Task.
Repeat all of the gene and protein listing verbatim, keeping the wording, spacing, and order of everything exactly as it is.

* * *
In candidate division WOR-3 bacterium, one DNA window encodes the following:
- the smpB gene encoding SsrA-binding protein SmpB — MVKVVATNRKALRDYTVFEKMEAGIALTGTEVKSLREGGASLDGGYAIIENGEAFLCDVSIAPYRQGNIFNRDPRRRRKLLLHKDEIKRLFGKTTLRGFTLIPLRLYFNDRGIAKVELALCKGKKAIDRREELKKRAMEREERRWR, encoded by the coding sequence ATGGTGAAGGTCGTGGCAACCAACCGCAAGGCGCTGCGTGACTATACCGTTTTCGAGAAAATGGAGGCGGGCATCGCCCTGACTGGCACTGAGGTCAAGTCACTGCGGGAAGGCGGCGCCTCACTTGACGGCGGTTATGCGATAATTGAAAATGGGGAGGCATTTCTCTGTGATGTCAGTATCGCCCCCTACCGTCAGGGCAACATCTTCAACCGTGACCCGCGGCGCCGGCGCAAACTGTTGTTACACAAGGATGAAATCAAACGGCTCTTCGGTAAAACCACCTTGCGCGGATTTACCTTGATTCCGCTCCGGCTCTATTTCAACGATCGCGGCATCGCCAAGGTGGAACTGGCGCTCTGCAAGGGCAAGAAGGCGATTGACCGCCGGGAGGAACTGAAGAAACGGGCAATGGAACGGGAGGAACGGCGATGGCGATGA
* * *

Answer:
In candidate division WOR-3 bacterium, one DNA window encodes the following:
- the smpB gene encoding SsrA-binding protein SmpB — MVKVVATNRKALRDYTVFEKMEAGIALTGTEVKSLREGGASLDGGYAIIENGEAFLCDVSIAPYRQGNIFNRDPRRRRKLLLHKDEIKRLFGKTTLRGFTLIPLRLYFNDRGIAKVELALCKGKKAIDRREELKKRAMEREERRWR, encoded by the coding sequence ATGGTGAAGGTCGTGGCAACCAACCGCAAGGCGCTGCGTGACTATACCGTTTTCGAGAAAATGGAGGCGGGCATCGCCCTGACTGGCACTGAGGTCAAGTCACTGCGGGAAGGCGGCGCCTCACTTGACGGCGGTTATGCGATAATTGAAAATGGGGAGGCATTTCTCTGTGATGTCAGTATCGCCCCCTACCGTCAGGGCAACATCTTCAACCGTGACCCGCGGCGCCGGCGCAAACTGTTGTTACACAAGGATGAAATCAAACGGCTCTTCGGTAAAACCACCTTGCGCGGATTTACCTTGATTCCGCTCCGGCTCTATTTCAACGATCGCGGCATCGCCAAGGTGGAACTGGCGCTCTGCAAGGGCAAGAAGGCGATTGACCGCCGGGAGGAACTGAAGAAACGGGCAATGGAACGGGAGGAACGGCGATGGCGATGA